Especially when you are tired, try to keep an eye on the riders and road ahead rather than just the guy in front. It is easy to become fixated on the spinning hub in front. We've all been there. When you are blown up (out of glycogen/ hit the wall) and do find yourself in that place, remember that your chance of crashing has increased, so try to summon increased vigilance.

Also try to ride in a straight line on a straight road. I've often had someone swerve into me, which can result in locked handlebars.

Corner on the inside of the rider in front
Traditional advice is to corner to the inside of the rider in front. If he does slide out on the corner then he'll slide away from you rather than into you. This happens as described in wet conditions.

However, usually the rider simply falls on the ground in front of you and doesn't slide out. Your front wheel will hit him and you'll go over the bars. Your only choice is to straighten the bike and brake, which will take you wide but you will stay upright. In that case, you're better off riding to the outside of the rider in front.

The first rider (black, yellow, red) lost traction at 55kph and hit the deck. The rider behind him (black, yellow) went straight into him. There was no way he could have gone through on the inside. Rider 3 (blue, black) was able to escape by going wide. The rest of the field was following and the resultant pile-up resulted in two hospital trips.

Picture courtesy of:

Remember in race that the most dangerous corner is the final corner, so stay extra vigilant and get near the front.

It is a common mistake to pull in too soon after overtaking another rider, especially when riding in a group. The rider being overtaken can have his front wheel taken out by your back wheel and will end up on the ground or at the very least hurling obscenities at you.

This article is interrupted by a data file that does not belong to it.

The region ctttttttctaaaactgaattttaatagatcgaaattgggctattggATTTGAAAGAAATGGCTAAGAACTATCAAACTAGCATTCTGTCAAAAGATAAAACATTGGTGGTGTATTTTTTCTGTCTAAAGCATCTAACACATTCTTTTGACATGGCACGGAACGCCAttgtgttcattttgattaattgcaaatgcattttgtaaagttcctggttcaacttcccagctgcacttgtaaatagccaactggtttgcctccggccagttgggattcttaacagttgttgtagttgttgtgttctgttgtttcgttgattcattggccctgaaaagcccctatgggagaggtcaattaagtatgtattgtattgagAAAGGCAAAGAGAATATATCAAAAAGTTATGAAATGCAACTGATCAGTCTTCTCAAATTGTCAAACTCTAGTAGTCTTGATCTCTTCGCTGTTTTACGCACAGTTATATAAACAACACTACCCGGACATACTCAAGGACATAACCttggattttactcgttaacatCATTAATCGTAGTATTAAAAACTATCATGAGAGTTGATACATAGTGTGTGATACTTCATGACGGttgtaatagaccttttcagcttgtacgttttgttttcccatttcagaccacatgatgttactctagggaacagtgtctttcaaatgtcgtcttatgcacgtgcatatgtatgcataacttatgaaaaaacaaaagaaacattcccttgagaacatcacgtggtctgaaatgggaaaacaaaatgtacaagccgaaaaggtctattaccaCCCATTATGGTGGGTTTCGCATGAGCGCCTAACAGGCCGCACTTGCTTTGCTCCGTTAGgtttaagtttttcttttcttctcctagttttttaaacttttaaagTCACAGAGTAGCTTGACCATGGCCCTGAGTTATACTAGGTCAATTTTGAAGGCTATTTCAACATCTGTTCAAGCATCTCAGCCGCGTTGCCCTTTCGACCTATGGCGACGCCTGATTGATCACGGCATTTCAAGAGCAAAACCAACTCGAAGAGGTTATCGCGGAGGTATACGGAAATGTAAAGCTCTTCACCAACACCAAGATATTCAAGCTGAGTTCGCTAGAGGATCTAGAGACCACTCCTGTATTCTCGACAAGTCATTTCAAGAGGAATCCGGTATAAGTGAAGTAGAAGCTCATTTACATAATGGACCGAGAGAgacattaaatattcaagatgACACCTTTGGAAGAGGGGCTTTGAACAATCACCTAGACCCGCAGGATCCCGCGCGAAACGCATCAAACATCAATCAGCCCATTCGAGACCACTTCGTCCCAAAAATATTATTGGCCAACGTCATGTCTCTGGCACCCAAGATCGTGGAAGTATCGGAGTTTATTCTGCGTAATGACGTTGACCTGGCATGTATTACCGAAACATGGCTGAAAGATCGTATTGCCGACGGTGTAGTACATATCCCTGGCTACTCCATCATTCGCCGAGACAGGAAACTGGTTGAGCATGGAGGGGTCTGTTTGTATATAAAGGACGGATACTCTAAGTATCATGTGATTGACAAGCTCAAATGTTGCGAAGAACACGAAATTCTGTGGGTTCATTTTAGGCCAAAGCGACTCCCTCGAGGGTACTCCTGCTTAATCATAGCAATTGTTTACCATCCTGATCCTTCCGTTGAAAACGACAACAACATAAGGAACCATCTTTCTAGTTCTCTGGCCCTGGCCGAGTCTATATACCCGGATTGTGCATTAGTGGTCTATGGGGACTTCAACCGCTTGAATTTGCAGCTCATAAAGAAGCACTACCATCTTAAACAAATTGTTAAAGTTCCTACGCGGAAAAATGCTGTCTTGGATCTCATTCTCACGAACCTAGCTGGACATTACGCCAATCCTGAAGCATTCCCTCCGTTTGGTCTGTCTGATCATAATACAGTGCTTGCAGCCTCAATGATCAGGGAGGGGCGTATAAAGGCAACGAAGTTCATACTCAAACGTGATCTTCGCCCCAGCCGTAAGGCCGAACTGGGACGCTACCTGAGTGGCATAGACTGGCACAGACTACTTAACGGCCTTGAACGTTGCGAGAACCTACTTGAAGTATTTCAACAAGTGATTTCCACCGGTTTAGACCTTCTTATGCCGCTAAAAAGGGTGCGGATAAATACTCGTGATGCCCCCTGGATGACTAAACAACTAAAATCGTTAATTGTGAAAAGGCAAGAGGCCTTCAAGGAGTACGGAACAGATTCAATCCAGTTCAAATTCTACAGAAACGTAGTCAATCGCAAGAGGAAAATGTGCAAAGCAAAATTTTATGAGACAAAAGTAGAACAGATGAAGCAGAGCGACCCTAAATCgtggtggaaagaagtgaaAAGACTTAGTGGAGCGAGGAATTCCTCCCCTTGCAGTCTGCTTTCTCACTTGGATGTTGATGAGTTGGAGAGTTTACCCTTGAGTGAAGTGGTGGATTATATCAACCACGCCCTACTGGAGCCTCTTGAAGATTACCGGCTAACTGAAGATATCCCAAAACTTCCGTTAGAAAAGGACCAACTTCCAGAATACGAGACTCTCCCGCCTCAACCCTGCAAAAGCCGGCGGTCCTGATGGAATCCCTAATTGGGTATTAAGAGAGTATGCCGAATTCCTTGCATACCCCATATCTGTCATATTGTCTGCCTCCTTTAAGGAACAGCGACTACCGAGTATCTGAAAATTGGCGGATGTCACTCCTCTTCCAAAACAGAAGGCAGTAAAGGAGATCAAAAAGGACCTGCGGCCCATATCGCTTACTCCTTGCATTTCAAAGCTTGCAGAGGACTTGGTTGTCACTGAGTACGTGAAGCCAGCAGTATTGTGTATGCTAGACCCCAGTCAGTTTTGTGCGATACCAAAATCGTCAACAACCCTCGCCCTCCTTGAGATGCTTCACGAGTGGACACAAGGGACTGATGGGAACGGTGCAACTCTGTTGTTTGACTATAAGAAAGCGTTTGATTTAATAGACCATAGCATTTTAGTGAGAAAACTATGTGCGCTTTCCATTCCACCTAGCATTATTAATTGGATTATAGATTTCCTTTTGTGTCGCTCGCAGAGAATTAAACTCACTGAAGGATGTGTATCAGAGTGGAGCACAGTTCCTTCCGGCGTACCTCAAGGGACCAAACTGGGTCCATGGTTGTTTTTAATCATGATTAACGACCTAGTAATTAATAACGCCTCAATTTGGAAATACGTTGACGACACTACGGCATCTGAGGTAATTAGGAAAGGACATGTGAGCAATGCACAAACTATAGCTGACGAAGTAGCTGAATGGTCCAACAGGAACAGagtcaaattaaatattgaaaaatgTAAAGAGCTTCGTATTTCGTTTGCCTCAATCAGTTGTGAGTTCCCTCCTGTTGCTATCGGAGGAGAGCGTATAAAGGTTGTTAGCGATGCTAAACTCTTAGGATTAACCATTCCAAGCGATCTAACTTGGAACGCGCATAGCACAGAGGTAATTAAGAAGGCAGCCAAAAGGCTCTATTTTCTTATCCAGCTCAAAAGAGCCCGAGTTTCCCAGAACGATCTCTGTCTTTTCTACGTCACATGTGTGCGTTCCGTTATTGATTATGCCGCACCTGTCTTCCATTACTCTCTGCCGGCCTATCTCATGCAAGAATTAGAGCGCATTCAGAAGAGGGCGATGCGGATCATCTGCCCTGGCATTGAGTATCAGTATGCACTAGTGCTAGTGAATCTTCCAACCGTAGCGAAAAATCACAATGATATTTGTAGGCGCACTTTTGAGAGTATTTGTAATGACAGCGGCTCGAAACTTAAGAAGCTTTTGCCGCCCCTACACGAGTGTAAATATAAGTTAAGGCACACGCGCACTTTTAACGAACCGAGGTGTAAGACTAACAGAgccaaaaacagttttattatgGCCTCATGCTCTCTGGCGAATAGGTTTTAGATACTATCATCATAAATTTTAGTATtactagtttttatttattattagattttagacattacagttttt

If you are leading a line of riders, then think of it like a long vehicle. You should only pull in when the back of the vehicle has passed the slower rider. If you pull in immediately, the rider behind you, desperate for slipstreaming, will also pull in. The effect is copied down the line and that's where the accident occurs.

3) Cars and vehicles
If you make contact with a car then you will come off worse, so it is best avoided. I've noticed that new riders have a knack of getting into collisions which 'were not their fault'. Whilst that may be true in a legal sense, we should be pragmatic and try to avoid accidents as broken teeth will never heal.

Red light jumping
I'm not an advocate of red light jumping. It antagonizes motorists and can be very dangerous.

If you find yourself at a massive junction, then don't run red lights. Wait.

If the light is red and there are pedestrians crossing, then don't run the red.

If you are turning right (left in UK, Australia) and find yourself just in front of a large truck, then you may consider carefully advancing through the red to avoid being crushed. Right turns on red may be allowed in your state. Not allowed in New York and California.

Just use some common sense, and don't make it a habit.

Cars pulling out or in
This is a common accident scenario. If the road is clear, then the driver will probably have seen you. A a precaution, cover your brakes and be aware of what's behind you if you need to swerve.

If the road is clogged with stationary traffic and a gap has been left for the car to pull out, then there's a good chance the driver won't see you. Cover you brakes and slow down a little. Assume that you've not been seen. You may have to stop to allow the car to pull out.

Parked cars
The risk from parked cars is either that a door will open on you or the car will pull out.

To avoid doors, ride at least 3 feet / 1 meter from the parked cars. If possible, look through the back window to see if there is someone in the car. If the car has just pulled to a stop ahead of you, there's a good chance the driver might next open the door. Prepare yourself for this by listening for traffic, visually checking behind for traffic then gently pulling out to give space for a possible door opening.